NL East Hot Stove preview: Identity of Bourn's team is key
Michael Bourn was a key part of the Braves but would fit well with Washington
The Braves and Nationals both look strong to return to the postseason
The Mets and Marlins both have work to do this winter to get back to contention
SI.com's breakdown of the offseason plans for all 30 major league teams continues today with Joe Lemire's look at the NL East. Teams are presented in order of finish from 2012. For previous division breakdowns, see below:
JAFFE: NL Central
JAFFE: AL West
CORCORAN: NL West
JAFFE: AL Central
SHEEHAN: AL East
2012 Results: 98-64, NL East champions, lost Division Series
Third-Order Record: 96-66
Pending Free Agents: 1B Adam LaRoche, RHP Edwin Jackson, RHP Chien-Ming Wang, LHP Sean Burnett, Util. Chad Tracy, Util. Mark DeRosa, LHP Zach Duke
LaRoche had an outstanding year for the Nationals (33 HRs, .853 OPS), but general manager Mike Rizzo has made it no secret that he craves a true centerfielder. If he signs one in free agency, Bryce Harper and Jayson Werth become full-time corner outfielders and Michael Morse becomes the everyday first baseman, thereby pushing LaRoche out of a job.
Jackson could return, but he's likely to get a multi-year offer for more money from a team with a more dire need for rotation help -- the Nationals do, after all, return four starters who all enjoyed very good 2012 seasons. Tracy and DeRosa could return in their reserve and pinch-hitting roles.
Top Prospect on the Verge: Brian Goodwin, CF
The Nationals won an NL-best 98 games in 2012 and believe they should only get better, as evidenced by Rizzo's polarizing decision to shut down ace Stephen Strasburg. That means Washington may not want to trust an everyday job, especially at a key defensive position to a rookie with fewer than 200 plate appearances above A ball, but Goodwin dominated at the lower level, with nine homers, 15 steals and a .979 OPS in 58 games at Class A Hagerstown. He struggled in Double A, however, with five homers, three steals and a .680 OPS in 42 games there, but he has come on strong in the elite Arizona Fall League with three homers and a .988 OPS in 13 games.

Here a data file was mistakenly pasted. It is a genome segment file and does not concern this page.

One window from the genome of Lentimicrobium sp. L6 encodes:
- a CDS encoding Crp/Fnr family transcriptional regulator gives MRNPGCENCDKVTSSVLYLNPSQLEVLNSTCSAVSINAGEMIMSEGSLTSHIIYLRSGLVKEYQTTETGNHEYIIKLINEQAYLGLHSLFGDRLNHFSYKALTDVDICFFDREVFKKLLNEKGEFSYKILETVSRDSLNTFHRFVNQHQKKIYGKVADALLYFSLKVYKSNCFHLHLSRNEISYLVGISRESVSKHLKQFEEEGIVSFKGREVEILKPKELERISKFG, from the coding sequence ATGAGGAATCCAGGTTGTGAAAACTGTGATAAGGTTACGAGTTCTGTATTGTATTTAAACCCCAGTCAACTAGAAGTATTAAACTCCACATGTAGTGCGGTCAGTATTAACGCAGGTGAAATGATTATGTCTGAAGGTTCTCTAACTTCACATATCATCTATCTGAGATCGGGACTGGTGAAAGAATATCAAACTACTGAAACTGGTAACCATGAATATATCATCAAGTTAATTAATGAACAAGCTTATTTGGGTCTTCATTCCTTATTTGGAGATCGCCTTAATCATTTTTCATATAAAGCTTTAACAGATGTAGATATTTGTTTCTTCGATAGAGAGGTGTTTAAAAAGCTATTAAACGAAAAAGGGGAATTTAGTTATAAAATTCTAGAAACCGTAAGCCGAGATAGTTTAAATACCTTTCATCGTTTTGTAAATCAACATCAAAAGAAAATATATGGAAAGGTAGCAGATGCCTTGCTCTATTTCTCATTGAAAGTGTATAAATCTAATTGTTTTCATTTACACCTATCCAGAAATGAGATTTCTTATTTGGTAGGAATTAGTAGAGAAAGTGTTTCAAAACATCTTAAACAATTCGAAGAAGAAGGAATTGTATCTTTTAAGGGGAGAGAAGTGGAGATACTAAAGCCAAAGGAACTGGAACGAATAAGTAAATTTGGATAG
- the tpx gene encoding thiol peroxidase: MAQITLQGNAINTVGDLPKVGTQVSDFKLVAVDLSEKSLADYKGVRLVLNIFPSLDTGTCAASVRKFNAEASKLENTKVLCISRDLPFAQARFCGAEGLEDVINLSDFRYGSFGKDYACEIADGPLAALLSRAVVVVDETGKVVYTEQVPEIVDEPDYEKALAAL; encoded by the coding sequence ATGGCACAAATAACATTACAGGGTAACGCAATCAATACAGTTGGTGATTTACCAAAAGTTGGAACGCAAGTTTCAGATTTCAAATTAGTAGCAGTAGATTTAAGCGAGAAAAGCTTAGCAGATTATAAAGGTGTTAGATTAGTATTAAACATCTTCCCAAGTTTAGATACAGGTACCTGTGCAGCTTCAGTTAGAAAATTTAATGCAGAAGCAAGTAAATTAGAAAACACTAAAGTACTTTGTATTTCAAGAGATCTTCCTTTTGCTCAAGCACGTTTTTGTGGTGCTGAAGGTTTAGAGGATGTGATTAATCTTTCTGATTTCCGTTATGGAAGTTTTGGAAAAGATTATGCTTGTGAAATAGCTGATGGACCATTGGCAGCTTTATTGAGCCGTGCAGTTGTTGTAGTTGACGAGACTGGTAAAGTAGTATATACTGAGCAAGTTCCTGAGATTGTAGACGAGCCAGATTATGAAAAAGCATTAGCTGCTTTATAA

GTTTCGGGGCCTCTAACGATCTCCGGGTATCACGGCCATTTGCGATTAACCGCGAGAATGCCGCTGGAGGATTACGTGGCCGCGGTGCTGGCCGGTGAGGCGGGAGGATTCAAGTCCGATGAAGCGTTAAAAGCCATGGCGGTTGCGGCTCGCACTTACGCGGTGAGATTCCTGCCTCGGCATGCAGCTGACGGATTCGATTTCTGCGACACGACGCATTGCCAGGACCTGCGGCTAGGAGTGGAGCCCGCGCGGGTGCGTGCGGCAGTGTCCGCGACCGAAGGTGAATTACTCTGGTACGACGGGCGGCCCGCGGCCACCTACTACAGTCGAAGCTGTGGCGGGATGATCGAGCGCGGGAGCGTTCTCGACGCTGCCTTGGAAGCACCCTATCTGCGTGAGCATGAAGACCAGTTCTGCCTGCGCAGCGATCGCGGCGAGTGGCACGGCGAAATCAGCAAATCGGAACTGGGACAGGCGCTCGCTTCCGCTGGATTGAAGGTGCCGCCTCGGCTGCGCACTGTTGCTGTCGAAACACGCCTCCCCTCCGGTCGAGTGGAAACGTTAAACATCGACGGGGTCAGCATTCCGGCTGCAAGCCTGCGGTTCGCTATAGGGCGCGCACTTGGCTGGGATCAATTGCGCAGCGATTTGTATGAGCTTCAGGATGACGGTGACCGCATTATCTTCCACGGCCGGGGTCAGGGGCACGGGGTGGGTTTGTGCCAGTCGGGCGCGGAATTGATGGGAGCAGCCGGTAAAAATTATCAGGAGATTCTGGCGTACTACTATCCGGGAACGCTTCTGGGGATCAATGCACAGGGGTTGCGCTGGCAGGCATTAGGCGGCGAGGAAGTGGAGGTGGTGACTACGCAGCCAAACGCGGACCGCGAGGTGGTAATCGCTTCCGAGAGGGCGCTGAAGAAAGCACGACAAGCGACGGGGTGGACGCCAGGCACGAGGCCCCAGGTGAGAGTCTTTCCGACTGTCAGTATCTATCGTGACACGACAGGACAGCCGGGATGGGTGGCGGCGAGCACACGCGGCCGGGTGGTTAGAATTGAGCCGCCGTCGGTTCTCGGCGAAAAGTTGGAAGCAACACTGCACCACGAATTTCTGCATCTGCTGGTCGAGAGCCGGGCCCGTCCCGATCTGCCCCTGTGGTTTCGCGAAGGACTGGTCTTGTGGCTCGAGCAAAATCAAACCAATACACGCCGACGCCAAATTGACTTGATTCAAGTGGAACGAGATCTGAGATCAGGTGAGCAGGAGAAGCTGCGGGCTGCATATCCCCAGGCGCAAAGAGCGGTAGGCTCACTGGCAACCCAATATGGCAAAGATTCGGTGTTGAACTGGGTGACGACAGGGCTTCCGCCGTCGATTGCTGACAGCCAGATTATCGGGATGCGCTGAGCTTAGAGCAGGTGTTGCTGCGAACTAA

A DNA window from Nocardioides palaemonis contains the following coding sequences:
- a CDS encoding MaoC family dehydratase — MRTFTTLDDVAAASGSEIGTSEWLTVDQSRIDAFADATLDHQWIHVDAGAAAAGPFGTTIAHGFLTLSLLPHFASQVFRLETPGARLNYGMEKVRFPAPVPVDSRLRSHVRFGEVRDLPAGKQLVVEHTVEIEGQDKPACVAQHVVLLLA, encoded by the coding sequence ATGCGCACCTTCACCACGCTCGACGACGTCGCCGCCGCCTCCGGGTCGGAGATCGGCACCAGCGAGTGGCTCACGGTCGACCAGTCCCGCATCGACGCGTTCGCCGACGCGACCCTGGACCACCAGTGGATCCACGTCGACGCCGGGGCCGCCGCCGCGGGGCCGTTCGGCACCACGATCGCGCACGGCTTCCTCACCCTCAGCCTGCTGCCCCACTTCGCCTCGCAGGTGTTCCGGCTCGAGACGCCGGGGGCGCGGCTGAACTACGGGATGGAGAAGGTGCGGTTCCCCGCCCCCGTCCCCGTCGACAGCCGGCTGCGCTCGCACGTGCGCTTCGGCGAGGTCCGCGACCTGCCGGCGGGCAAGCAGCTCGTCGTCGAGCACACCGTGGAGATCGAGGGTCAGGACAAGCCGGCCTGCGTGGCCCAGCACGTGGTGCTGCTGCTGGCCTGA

Targets: Centerfield, fifth starter
With Goodwin not being a sure thing for 2013 -- or even for 2014, given his inexperience in the mid-to-upper levels of the minors -- look for Rizzo to be aggressive in courting either of the two big free agent centerfielders, B.J. Upton and Michael Bourn. Washington may either retain Jackson or go outside the organization for a hard-throwing starter to replace him; restoring John Lannan to his spot in the rotation would not be a bad option, though it's unlikely to happen.
Bottom line: The Nationals spent a franchise-record $93 million on payroll last year, an increase of some $25 million on its previous high, and that number could continue to trend north. This is a ballclub coming off a wildly successful season that has a chance to be even better, especially if it receives the injection of a big time free agent.
2012 Results: 94-68, second in the NL East, lost in NL wild card game
Third-Order Record: 92-70
Pending Free Agents: CF Michael Bourn, OF Matt Diaz, C David Ross, 1B/LF Eric Hinske, RHP Chad Durbin, OF Reed Johnson, RHP Peter Moylan, Util. Jeff Baker, 1B Lyle Overbay
Bourn was an outstanding pick-up by general manager Frank Wren at the 2011 trade deadline, as he played first-rate centerfield defense and had a solid on-base percentage (.341 in his year and a half in Atlanta) for a leadoff hitter while stealing 64 bases and making the 2012 All-Star team. His agent, however, is Scott Boras so expect a maximum-length and maximum-value contract this winter, which may not be a wise investment for a player about to turn 30 whose speed is his best asset.
Several of the lesser-stature free agents are likely to return in their supplementary roles, especially Ross, who may well be baseball's best backup catcher and who could shoulder the position if Brian McCann does miss the first month or so while recovering from shoulder surgery.